Main cast: Idris Elba (Roland Deschain), Tom Taylor (Jake Chambers), Katheryn Winnick (Laurie Chambers), Dennis Haysbert (Steven), Claudia Kim (Arra), Fran Kranz (Pimli), Abbey Lee Kershaw (Tirana), Jackie Earle Haley (Sayre), Michael Barbieri (Timmy), José Zúñiga (Dr Hotchkiss), Alex McGregor (Susan Delgado), Nicholas Hamilton (Lucas Hanson), and Matthew McConaughey (Walter Padick)
Director: Nikolaj Arcel
Nowadays, movie studios aren’t content with just a successful big screen franchise – they also want a multi-platform franchise spanning television and big screen as well as toys and books and comics and what not. And, of course, the whole thing is planned even before the first movie hits the screen. The Dark Tower is another of Sony Picture’s increasingly desperate desire to have its own Marvel Cinematic Universe, only to instead become one more entry in Sony Picture’s embarrassing track record. The corpse of the dead-on-arrival non-franchise starter Ghostbusters has barely cooled and they… seriously, Stephen King’s works? Have many more bad movie adaptations of that man’s works do we need?
This one, by the way, gets rid of the more complex concepts and intricacies in the source material, which is understandable as the author’s books are not exactly easy to translate faithfully onto both big and small screens. Some glimmers of brilliance still remain here: a post-apocalyptic fantasy setting that incorporates many of the modern-day Earth elements that we know, in a more fantastical context. But everything here is so poorly developed and expounded on, it’d be hard to get the whole big picture of the story unless one also watches the TV series in the works that would plug in the back story. Perhaps that is the point?
So, in the context of this movie, there are many different worlds out there, all connected by this Dark Tower thing that is constructed to prevent demons from assaulting these worlds. On our world, we have Jake Chambers – played by one of the flattest child actors with the most annoying mug I’ve come across in a while – who is haunted by dreams of what seems like a dark tower, a scary man in black, and a gunslinger. His stepfather would love to be rid of him, while his mother doesn’t know what to make of him, so they decide to send him to a special school for, uh, special kids like him. Jake realizes that the ‘school’ is run by the same skinless creatures he sees in his dreams, runs away, finds a magical portal (don’t ask), and ends up in Mid-World. He encounters Roland, the last of the Gunslingers, and spends the bulk of the movie being in trouble and needing rescue even as everyone praises this useless baggage for having super special skills. Ugh.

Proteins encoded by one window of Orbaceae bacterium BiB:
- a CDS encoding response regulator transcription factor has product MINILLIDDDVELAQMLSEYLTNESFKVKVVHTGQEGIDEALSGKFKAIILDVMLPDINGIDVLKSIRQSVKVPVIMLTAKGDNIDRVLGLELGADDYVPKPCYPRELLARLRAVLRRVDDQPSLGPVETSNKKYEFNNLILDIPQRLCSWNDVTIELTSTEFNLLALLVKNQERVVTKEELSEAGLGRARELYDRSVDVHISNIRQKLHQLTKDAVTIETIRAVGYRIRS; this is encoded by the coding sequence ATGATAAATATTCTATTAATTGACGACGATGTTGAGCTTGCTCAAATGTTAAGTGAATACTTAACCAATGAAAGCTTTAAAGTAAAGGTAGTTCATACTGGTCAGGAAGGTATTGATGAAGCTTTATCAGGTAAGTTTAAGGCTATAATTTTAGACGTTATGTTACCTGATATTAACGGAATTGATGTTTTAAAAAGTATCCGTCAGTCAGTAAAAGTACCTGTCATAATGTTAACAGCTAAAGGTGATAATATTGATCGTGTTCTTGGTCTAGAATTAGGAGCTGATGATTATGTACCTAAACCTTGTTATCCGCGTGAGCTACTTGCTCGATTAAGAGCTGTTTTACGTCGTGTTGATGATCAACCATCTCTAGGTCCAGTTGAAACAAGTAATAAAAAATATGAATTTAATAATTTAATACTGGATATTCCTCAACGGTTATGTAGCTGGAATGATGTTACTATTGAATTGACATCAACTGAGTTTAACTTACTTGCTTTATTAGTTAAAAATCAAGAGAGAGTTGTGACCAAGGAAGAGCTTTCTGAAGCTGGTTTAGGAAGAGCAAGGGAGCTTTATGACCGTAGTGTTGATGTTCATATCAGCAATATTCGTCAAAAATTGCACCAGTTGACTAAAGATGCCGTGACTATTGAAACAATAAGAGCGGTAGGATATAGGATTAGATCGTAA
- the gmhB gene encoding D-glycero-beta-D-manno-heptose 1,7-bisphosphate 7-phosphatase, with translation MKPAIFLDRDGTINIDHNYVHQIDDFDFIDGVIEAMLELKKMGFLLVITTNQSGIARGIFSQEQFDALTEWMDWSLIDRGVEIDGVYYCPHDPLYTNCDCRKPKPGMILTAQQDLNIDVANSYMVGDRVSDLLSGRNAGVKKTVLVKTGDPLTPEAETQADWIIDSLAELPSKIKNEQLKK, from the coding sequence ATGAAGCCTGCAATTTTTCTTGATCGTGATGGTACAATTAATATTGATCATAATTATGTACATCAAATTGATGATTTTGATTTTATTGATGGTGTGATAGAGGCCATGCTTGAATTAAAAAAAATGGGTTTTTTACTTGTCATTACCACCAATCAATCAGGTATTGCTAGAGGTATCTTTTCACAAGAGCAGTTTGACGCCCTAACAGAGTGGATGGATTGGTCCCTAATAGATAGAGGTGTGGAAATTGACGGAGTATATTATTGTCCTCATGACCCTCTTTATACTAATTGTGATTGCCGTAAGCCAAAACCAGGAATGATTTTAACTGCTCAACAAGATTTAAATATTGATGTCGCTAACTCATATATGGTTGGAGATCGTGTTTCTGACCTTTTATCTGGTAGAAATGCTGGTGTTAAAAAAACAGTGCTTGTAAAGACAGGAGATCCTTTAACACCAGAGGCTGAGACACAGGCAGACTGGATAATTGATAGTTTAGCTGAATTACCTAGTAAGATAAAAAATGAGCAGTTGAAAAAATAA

Idris Elba is pretty good in playing an admittedly stereotypical stoic action hero while Matthew McConaughey is appropriately sleazy and despicable in his role, but the Gunslinger is actually a secondary character here – he’s more of the irritating Jake’s babysitter and sidekick – while Walter is a lame villain. And Tom Taylor… oh god, maybe he’d take the money from this role and go to school or somewhere else far, far away from screens both big and small.
There aren’t many good action scenes here, just some unintentionally hilarious gun-fu scenes that feel more like a parody of The Matrix than anything else. Not much humor or drama either. But then again, the entire movie is just a 90-something minute trailer for future sequels, TV series, comics, books, and more. Should such a practice be encouraged? Sic it to the man by watching this on rental or streaming, and let’s hope Idris Elba finds a good agent that would break his streak of horrible main roles and forgettable secondary ones.